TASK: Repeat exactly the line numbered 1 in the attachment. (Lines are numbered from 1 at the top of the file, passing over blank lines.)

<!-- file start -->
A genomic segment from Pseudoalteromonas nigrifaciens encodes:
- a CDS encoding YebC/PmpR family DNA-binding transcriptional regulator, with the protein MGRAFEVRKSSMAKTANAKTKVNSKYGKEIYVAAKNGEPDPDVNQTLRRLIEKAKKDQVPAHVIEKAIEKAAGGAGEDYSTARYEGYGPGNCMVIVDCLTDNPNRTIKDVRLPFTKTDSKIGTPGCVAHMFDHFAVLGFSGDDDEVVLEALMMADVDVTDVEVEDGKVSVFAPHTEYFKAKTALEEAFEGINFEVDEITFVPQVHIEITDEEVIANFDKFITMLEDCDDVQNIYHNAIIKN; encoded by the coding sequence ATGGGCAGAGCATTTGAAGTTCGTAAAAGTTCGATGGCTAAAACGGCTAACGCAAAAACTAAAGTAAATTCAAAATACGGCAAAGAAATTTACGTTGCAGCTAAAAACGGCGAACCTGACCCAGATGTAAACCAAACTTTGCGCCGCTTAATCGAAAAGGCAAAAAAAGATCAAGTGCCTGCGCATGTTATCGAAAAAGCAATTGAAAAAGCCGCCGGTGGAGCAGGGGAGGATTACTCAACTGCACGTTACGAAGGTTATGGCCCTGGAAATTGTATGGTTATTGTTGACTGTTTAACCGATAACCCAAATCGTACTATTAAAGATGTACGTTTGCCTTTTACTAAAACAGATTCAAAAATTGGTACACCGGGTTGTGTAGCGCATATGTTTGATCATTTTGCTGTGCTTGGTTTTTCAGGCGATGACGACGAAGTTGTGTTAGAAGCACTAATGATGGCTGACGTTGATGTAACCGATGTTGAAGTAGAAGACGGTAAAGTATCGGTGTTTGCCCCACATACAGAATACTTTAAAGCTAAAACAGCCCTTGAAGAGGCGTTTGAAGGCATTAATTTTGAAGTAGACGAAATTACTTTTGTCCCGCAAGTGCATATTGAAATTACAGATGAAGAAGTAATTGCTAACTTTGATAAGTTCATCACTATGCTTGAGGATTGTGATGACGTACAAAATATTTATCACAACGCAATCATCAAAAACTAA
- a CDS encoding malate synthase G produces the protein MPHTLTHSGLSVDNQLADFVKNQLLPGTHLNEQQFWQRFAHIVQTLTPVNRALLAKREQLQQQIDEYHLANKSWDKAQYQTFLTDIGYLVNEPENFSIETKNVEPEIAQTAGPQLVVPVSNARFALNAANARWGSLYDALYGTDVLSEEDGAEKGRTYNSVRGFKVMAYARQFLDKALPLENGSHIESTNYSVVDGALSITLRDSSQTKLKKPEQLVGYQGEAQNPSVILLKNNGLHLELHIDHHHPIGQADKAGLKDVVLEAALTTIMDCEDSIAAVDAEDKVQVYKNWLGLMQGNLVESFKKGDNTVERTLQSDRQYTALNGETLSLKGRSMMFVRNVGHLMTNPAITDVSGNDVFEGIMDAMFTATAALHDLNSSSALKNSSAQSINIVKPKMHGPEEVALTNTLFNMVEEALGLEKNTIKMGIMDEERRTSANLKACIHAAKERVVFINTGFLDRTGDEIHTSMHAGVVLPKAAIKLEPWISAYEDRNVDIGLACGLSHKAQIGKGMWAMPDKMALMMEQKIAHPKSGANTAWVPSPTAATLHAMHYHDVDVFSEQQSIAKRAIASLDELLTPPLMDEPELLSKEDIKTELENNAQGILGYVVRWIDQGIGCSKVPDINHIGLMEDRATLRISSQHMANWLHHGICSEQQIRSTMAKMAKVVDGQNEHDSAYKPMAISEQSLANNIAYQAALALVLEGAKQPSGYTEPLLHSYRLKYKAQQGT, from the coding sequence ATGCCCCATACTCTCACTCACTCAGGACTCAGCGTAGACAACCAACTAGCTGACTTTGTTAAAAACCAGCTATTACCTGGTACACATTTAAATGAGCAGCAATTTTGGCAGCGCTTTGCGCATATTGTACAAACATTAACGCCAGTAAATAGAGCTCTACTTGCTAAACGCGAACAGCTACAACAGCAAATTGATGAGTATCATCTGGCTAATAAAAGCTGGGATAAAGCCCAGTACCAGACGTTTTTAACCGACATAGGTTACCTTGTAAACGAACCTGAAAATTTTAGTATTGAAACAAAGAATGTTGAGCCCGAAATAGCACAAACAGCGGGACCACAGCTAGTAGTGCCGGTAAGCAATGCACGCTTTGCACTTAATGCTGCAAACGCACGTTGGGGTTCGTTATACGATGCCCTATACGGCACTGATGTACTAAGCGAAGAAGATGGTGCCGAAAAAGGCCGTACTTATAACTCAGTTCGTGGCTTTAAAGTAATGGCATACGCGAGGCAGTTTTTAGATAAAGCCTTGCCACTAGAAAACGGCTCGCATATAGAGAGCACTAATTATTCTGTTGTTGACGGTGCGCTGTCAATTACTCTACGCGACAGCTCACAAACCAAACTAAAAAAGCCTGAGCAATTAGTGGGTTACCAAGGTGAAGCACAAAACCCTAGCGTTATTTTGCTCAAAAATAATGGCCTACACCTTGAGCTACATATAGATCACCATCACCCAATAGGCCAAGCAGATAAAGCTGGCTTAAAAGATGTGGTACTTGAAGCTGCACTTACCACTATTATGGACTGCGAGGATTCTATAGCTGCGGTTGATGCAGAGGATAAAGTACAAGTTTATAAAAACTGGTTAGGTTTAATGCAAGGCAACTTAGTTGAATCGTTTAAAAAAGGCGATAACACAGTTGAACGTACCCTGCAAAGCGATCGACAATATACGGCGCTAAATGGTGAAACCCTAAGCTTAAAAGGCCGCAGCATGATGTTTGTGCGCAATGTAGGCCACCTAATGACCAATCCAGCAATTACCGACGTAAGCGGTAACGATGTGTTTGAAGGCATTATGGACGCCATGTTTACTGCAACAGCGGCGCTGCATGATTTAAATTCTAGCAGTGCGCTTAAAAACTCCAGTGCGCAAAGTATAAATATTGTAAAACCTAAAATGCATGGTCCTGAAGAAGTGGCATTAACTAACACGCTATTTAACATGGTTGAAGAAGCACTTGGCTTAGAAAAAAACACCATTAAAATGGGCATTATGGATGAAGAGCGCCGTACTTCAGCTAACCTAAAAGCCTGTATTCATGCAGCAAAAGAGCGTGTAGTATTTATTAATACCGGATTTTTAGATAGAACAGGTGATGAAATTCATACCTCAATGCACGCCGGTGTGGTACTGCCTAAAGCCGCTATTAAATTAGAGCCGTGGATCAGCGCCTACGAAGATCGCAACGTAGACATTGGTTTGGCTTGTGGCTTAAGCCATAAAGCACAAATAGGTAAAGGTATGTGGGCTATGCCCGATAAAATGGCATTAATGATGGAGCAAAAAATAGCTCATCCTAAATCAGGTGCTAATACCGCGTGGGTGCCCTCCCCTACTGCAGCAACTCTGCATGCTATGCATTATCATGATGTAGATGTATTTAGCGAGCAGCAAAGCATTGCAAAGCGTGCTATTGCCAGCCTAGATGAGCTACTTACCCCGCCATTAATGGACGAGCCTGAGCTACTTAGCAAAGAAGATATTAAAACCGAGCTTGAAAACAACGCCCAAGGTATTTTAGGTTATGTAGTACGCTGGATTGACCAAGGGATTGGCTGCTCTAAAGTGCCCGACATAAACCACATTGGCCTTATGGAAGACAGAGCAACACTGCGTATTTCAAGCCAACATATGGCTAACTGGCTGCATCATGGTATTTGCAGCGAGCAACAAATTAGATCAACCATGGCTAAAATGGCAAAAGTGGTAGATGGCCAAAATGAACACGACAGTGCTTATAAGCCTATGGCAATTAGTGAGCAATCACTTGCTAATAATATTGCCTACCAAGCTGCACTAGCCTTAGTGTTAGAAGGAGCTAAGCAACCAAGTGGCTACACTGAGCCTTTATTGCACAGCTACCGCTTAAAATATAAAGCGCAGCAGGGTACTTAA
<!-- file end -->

A genomic segment from Pseudoalteromonas nigrifaciens encodes: